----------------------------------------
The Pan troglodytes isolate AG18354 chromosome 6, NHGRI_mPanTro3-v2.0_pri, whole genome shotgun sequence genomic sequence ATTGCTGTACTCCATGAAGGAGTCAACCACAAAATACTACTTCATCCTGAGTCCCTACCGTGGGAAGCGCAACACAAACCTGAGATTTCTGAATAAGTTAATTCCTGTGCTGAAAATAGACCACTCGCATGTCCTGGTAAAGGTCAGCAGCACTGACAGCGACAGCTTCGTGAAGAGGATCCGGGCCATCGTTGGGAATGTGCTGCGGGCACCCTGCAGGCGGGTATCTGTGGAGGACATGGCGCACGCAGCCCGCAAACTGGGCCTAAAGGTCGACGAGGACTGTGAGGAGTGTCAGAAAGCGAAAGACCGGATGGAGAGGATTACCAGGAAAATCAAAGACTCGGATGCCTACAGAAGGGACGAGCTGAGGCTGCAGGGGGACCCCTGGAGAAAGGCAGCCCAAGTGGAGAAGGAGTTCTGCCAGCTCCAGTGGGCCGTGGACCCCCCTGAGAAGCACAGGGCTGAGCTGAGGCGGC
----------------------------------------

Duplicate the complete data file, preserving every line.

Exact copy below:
The Pan troglodytes isolate AG18354 chromosome 6, NHGRI_mPanTro3-v2.0_pri, whole genome shotgun sequence genomic sequence ATTGCTGTACTCCATGAAGGAGTCAACCACAAAATACTACTTCATCCTGAGTCCCTACCGTGGGAAGCGCAACACAAACCTGAGATTTCTGAATAAGTTAATTCCTGTGCTGAAAATAGACCACTCGCATGTCCTGGTAAAGGTCAGCAGCACTGACAGCGACAGCTTCGTGAAGAGGATCCGGGCCATCGTTGGGAATGTGCTGCGGGCACCCTGCAGGCGGGTATCTGTGGAGGACATGGCGCACGCAGCCCGCAAACTGGGCCTAAAGGTCGACGAGGACTGTGAGGAGTGTCAGAAAGCGAAAGACCGGATGGAGAGGATTACCAGGAAAATCAAAGACTCGGATGCCTACAGAAGGGACGAGCTGAGGCTGCAGGGGGACCCCTGGAGAAAGGCAGCCCAAGTGGAGAAGGAGTTCTGCCAGCTCCAGTGGGCCGTGGACCCCCCTGAGAAGCACAGGGCTGAGCTGAGGCGGC